2. Discontinue weight loss medications.* There are numerous reasons, from unpleasant Ozempic side effects to cost to ethics for discontinuing medications that promote weight loss, especially when they are used off-label. It is possible and likely that some, all, or even more weight will return when said medication is discontinued. The weight that has been lost in facial fat compartments is likely to return, and therefore “cure”, Ozempic face.
  3. Targeted volumization (micro).* In many cases, the impact of losing facial fat is both good and bad. It is possible that mid-facial slimming and jawline enhancement are favorable, but temporal hollowing and visualization of the facial skeleton is less desirable elsewhere. For example, I was happy with the impact of weight loss on the lower half of my face, but it accentuated my nasolabial folds and highlighted the bony prominences in my cheek bones. This was easily identifiable, and treatable with three-dimensional imaging and a single syringe of filler. Unlike traditional cheek fillers, targeted volumization with fat graft or filler is intended to obscure bony prominences, not enhance them.
  4. General facial volumization (macro). Persons with thin faces, prominent cheekbones, thin skin, and those who are aging may complain of looking gaunt because of rapid weight loss. Gauntness may or may not be accompanied by loose skin. When gauntness occurs in isolation, targeted volumization may not be enough. Multiple subcutaneous fat compartments may warrant re-volumization in these cases. In these cases, specialized fillers (i.e Sculptra) can be used to volumize broad areas of the face. The good news is these fillers were designed for facial lipoatrophy, may have long-lasting effects, are often classified as “semi-permanent”, and are typically very forgiving. In contrast, they are not easily reversible (there is no dissolver for Sculptra), typically need to be maintained every year or so, and can be costly over time. Fat grafting is an excellent surgical solution for improving facial shadows, replacing like with like, and is intended to be a more permanent solution.
  5. Minimally invasive skin tightening. Technology exists that is designed to tighten skin without the risks, scars, and downtime of a faceliftSince 2017, I have offered FaceTite (radiofrequency assisted lipolysis and targeted micro-liposculpture) to patients seeking modest improvement of skin laxity, jowls, and stubborn fat pockets that do not respond to weight loss. Lasers, radiofrequency micro-needling, and other technologies may similarly confer benefit to patients with mild skin laxity and compromised skin quality.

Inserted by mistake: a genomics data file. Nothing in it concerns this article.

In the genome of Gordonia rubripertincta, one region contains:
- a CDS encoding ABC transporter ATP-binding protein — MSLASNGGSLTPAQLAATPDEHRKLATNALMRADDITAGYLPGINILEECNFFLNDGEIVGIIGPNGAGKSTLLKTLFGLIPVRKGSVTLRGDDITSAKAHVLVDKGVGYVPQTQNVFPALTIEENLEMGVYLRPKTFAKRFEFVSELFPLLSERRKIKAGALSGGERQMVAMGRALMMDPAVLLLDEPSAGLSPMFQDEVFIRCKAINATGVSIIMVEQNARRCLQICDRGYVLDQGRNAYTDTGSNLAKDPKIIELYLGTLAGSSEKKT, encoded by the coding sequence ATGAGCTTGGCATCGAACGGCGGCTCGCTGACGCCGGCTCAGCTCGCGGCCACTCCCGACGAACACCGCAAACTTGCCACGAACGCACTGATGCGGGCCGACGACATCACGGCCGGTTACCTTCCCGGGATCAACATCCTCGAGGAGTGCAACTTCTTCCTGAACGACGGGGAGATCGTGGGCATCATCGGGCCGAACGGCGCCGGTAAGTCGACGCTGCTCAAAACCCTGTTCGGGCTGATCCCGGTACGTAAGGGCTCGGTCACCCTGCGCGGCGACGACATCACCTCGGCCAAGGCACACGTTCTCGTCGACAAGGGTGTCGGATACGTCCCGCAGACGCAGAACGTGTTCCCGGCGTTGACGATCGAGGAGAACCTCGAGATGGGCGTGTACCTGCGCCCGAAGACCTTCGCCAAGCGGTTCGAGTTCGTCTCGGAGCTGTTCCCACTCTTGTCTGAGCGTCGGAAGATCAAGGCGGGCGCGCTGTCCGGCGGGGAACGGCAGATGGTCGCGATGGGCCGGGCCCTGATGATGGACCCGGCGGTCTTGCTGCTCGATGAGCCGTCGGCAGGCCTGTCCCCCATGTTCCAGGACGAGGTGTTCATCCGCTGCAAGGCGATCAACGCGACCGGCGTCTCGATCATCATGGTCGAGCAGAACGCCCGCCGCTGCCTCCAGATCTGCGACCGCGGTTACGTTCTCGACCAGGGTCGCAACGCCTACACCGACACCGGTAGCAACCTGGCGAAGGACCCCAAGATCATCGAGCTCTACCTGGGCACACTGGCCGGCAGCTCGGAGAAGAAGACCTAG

6. Facialplasty (facelift). Ozempic face doesn’t appear to discriminate by age. When volume loss and skin laxity coexist because of weight loss, and when minimally invasive procedures fail or are not expected to achieve desired results, surgical procedures like the lift-and-fill facelift (facelift plus targeted fat grafting) can uniquely and most effectively address skin laxity and volume related changes. The trend of “early intervention” facelifts is expected to gain momentum because of the widespread popularity of medications that promote rapid weight loss.

* This is what I did. I treated my own Ozempic face by stopping Ozempic, regained some weight, and targeted areas of volume loss that I did not like with filler.


  1. Avoid cheekbone and jawline fillers. Gauntness is qualitative; it is better described than measured. To me, gauntness is best described as the skeletonization of the face, exposing deeper anatomic structures like bony prominences, muscles, and veins. A gaunt face can come across as sickly, aged, or unattractive. Because rapid weight loss (unlike buccal fat pad removal) targets subcutaneous fat reserves, it has the potential to expose bony prominences and other features of the facial skeleton. Cheek and jawline fillers are often placed along the cheekbones and jawline to augment the facial skeleton. This is often attractive beneath the veil of the healthy cutaneous (skin and fat) envelope but may accentuate the skeletal appearance of someone with “Ozempic face”.
  2. Avoid certain facial implants. Unlike many fillers, prosthetic implants like cheek and jawline implants are not expected to go away with time and cannot be reversed with dissolver. Although they can be removed, many implants are more powerful than fillers and should be avoided in hollowed or gaunt faces when the subcutaneous fat reserves are not repleted. Facial implants may be considered in those with facial skeletal deficiencies or in conjunction with fat grafting.
  3. Consider the future. Ozempic face is just an expression, not a real medical condition. It is a buzzword that relates to a medication that is being prescribed and used off-label by many. Medications like Ozempic, Wegovy, and Monjouro may not be around forever, as supply chain issues already exist, and awareness of risks, increased legislation and oversight may limit their widespread availability. Alternatively, if you are like me, you may find it’s just not worth it. Before considering any drastic or risky surgical treatments, you need to think about your future and the likelihood of maintaining a stable weight before considering treatment for Ozempic face.
  4. Consult with a board-certified plastic surgeon with a med spa or a med spa with close ties to a plastic surgeon. Nonsurgical treatment options for Ozempic face will become widely available as this condition gains momentum. Be wary that when all you have is a hammer, everything starts to look like a nail. Because many nonsurgical treatment options may be ineffective in treating, or even exacerbate perceived gauntness, you deserve unbiased access to the full spectrum of surgical and nonsurgical treatment options. You are more likely to find this at a plastic surgeon’s office that offers med spa services, or med spa with close ties to a plastic surgeon.